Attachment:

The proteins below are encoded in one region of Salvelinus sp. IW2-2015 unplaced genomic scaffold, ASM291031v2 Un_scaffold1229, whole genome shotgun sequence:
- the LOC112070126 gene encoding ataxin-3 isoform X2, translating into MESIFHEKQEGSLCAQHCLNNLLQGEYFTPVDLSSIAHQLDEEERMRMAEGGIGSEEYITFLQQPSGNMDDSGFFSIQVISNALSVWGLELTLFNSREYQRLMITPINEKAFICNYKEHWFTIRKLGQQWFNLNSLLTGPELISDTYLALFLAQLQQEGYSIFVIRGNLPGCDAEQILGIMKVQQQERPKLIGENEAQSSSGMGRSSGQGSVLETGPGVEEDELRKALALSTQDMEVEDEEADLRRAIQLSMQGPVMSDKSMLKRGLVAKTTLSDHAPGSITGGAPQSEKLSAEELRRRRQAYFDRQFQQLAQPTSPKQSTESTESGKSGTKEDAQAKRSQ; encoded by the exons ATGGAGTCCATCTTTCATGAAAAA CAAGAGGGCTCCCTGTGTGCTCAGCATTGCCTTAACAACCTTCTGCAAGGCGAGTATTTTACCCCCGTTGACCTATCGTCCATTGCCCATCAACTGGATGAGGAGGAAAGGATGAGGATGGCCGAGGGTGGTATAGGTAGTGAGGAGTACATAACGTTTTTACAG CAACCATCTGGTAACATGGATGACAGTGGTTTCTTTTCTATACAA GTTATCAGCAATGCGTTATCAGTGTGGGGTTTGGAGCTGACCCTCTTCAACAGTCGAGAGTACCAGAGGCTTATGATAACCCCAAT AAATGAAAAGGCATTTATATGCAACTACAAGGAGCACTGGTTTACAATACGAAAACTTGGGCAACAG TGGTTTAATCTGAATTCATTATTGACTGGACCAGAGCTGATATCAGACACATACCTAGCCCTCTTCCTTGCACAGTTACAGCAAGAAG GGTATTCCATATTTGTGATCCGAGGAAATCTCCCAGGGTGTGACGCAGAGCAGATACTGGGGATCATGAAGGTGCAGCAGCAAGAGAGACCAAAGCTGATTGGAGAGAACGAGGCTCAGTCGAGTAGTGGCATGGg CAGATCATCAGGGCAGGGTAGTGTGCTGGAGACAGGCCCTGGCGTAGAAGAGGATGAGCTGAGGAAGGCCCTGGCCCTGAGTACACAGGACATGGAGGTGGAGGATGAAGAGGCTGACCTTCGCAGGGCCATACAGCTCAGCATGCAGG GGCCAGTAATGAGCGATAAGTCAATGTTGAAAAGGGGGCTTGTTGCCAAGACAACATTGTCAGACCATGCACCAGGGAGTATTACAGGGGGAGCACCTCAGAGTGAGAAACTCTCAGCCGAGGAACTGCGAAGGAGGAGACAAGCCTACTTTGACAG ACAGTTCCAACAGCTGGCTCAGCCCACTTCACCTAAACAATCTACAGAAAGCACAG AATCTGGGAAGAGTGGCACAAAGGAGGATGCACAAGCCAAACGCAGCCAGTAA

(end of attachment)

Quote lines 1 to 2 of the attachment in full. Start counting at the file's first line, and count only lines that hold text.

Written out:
The proteins below are encoded in one region of Salvelinus sp. IW2-2015 unplaced genomic scaffold, ASM291031v2 Un_scaffold1229, whole genome shotgun sequence:
- the LOC112070126 gene encoding ataxin-3 isoform X2, translating into MESIFHEKQEGSLCAQHCLNNLLQGEYFTPVDLSSIAHQLDEEERMRMAEGGIGSEEYITFLQQPSGNMDDSGFFSIQVISNALSVWGLELTLFNSREYQRLMITPINEKAFICNYKEHWFTIRKLGQQWFNLNSLLTGPELISDTYLALFLAQLQQEGYSIFVIRGNLPGCDAEQILGIMKVQQQERPKLIGENEAQSSSGMGRSSGQGSVLETGPGVEEDELRKALALSTQDMEVEDEEADLRRAIQLSMQGPVMSDKSMLKRGLVAKTTLSDHAPGSITGGAPQSEKLSAEELRRRRQAYFDRQFQQLAQPTSPKQSTESTESGKSGTKEDAQAKRSQ; encoded by the exons ATGGAGTCCATCTTTCATGAAAAA CAAGAGGGCTCCCTGTGTGCTCAGCATTGCCTTAACAACCTTCTGCAAGGCGAGTATTTTACCCCCGTTGACCTATCGTCCATTGCCCATCAACTGGATGAGGAGGAAAGGATGAGGATGGCCGAGGGTGGTATAGGTAGTGAGGAGTACATAACGTTTTTACAG CAACCATCTGGTAACATGGATGACAGTGGTTTCTTTTCTATACAA GTTATCAGCAATGCGTTATCAGTGTGGGGTTTGGAGCTGACCCTCTTCAACAGTCGAGAGTACCAGAGGCTTATGATAACCCCAAT AAATGAAAAGGCATTTATATGCAACTACAAGGAGCACTGGTTTACAATACGAAAACTTGGGCAACAG TGGTTTAATCTGAATTCATTATTGACTGGACCAGAGCTGATATCAGACACATACCTAGCCCTCTTCCTTGCACAGTTACAGCAAGAAG GGTATTCCATATTTGTGATCCGAGGAAATCTCCCAGGGTGTGACGCAGAGCAGATACTGGGGATCATGAAGGTGCAGCAGCAAGAGAGACCAAAGCTGATTGGAGAGAACGAGGCTCAGTCGAGTAGTGGCATGGg CAGATCATCAGGGCAGGGTAGTGTGCTGGAGACAGGCCCTGGCGTAGAAGAGGATGAGCTGAGGAAGGCCCTGGCCCTGAGTACACAGGACATGGAGGTGGAGGATGAAGAGGCTGACCTTCGCAGGGCCATACAGCTCAGCATGCAGG GGCCAGTAATGAGCGATAAGTCAATGTTGAAAAGGGGGCTTGTTGCCAAGACAACATTGTCAGACCATGCACCAGGGAGTATTACAGGGGGAGCACCTCAGAGTGAGAAACTCTCAGCCGAGGAACTGCGAAGGAGGAGACAAGCCTACTTTGACAG ACAGTTCCAACAGCTGGCTCAGCCCACTTCACCTAAACAATCTACAGAAAGCACAG AATCTGGGAAGAGTGGCACAAAGGAGGATGCACAAGCCAAACGCAGCCAGTAA